Luke 4:18 and the LXX (part 1)

Perhaps no passage in Scripture presents such a problem to the KJV Only view¹, as Luke 4:16-22.  In this first post, we will offer a brief explanation of the text, an examination of the quotation in verses 18-19, and a some historical support for our position.  In future posts, we will draw out the implications from the text which impact the version debate, and provide some answers to common KJV Only counter-arguments.

Explanation of the Text

Luke 4:16 explains Christ stood to read the text in the synagogue.  This was the common practice.  Jesus will read and then expound the text.  Vs. 17 explains he will read from the scroll of Isaiah, and he opens the scroll and proceeds to read.

Bibles that provide Jesus’ words in red, do a disservice to our text.  An ESV Bible I have sitting here, has vs. 18-19 in red.  But if we examine vs. 17 more closely, we’ll see that Luke is not telling us what Jesus “said” but what was written in the book that was in Jesus’ hand.

Luke says (using the KJV text here), “when he had opened the book, he found the place where it was written”.  Then follows vs. 18-19.  Luke does not say Jesus said those words.  From vs. 20, it is clear that he had read them, as he rolls the scroll back up and sits down (to begin his teaching, as the custom prescribed).  So clearly Jesus read from that passage of Scripture.  But Luke gives us what the scroll said.  He tells us what was written (or what “stood written”, to better reflect the perfect tense of the Greek words here).

Luke as the inspired author of Scripture is making a statement concerning what was written on the scroll in the Nazareth synagogue.  Now we’ll look more closely at what Luke tells us was written there.

Examination of the Quotation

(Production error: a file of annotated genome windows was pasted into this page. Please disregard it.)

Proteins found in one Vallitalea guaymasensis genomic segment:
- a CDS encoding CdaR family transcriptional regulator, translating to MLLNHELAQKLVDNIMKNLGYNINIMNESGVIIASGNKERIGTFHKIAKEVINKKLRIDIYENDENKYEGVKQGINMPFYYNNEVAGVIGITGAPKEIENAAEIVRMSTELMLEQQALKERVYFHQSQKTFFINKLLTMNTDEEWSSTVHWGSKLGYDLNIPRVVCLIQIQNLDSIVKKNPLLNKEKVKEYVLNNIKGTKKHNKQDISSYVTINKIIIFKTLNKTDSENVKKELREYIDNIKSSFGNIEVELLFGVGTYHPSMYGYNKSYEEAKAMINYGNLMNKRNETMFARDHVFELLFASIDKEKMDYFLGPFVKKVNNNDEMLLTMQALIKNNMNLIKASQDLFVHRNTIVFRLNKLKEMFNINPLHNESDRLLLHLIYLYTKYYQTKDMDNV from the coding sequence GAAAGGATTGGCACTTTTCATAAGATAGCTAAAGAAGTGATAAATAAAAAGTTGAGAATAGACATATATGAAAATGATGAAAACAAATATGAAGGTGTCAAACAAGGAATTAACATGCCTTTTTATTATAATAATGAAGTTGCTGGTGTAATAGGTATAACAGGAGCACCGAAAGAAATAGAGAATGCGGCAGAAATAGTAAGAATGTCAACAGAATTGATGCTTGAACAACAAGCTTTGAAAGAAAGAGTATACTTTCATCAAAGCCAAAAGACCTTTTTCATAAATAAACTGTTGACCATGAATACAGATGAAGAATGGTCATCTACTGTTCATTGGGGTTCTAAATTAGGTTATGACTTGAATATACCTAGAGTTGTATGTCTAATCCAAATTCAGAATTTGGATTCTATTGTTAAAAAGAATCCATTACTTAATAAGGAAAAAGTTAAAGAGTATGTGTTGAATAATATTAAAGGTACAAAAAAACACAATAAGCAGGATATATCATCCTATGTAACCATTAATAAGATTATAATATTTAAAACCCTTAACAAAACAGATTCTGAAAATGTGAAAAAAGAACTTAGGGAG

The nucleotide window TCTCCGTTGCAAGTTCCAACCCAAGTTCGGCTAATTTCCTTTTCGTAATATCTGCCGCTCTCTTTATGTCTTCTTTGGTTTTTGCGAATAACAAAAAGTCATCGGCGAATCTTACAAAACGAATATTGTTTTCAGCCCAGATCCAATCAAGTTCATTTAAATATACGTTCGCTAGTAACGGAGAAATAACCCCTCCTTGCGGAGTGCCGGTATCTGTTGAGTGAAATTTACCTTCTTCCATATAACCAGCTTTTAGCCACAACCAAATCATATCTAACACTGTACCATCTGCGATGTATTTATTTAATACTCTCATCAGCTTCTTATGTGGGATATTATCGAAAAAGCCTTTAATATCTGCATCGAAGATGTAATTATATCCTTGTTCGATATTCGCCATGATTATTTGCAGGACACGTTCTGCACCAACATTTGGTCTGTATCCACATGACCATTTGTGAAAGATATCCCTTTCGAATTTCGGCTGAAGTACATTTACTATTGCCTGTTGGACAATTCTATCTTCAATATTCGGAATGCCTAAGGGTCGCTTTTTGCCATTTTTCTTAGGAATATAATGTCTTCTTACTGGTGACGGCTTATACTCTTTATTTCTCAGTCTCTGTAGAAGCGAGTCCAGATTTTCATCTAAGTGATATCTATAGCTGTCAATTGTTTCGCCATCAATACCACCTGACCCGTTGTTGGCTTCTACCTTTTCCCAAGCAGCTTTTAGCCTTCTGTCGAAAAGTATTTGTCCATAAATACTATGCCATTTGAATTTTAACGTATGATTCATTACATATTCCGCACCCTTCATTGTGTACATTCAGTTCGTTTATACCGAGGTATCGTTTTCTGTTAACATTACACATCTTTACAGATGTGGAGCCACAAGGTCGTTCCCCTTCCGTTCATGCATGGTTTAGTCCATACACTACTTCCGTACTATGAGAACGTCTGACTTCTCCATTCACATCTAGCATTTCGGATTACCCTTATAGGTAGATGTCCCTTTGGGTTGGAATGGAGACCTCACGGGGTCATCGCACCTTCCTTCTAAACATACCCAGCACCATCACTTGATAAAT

Using the KJV English as a comparison, the chart below shows where the quote in Luke 4:18-19 departs from the Hebrew Original as translated by the KJV in Isaiah 61:1-2. (You may want to click on the image to enlarge it.)

You’ll notice that some of the differences are quite minor (“to”/”unto”, “poor”/”meek”, “preach deliverance”/”proclaim liberty”).  Others are more significant: “Lord GOD” (Adonai Jehovah) becomes “Lord”, “LORD” (Jehovah) becomes “he”, “bruised” becomes “bound”.  And even more problematic, an entire phrase is found in Luke that is not in Isaiah 61: “recovering of sight to the blind”.  A similar phrase is found in Isaiah 42:7, but it doesn’t match up exactly.  It was common for readers in the prophets to skip around a bit, and read portions of verses from the nearby chapters.  Even allowing for this, it does not appear that the exact wording Luke records in Luke 4 is found in the King James Version in Isaiah (and we would assume in the Hebrew Masoretic Text behind the KJV).

Now this all gets very interesting once we compare the Greek of Luke 4 with the Greek of the Septuagint Old Testament (LXX) in Isaiah 61.

Here we see the differences are much less.  The first two involve alternate spellings of the same word.  In the NA27 and the Majority Text Greek, the spelling of the LXX is followed.  The third instance of a difference, followed by the TR and MT,² and in English it amounts to “the broken of heart” vs. “the broken of hearts” (or as often translated, “brokenhearted”).  The fourth instance is similar to the English example in the KJV, “preach” vs. “declare”.

Most interesting to note here, is that the phrase above which the KJV/Hebrew does not have in Isaiah 61, “the recovering of sight to the blind” is found in the Greek LXX and matches the wording exactly in all the versions of the Greek NT (TR, MT & NA27).  There is a missing phrase found in Luke and not in Isaiah LXX, however.  “To set at liberty them that are bruised” is not in the LXX.  However an almost exact form of this phrase is found in Is. 58:6.  That form matches more perfectly than the missing English phrase does from Is. 42 (see above).  So again, if we consider the common practice of reading from nearby chapters, then we have a much clearer story of where the quotation came from that Luke says was written in the scroll at the Nazareth synagogue. Continue reading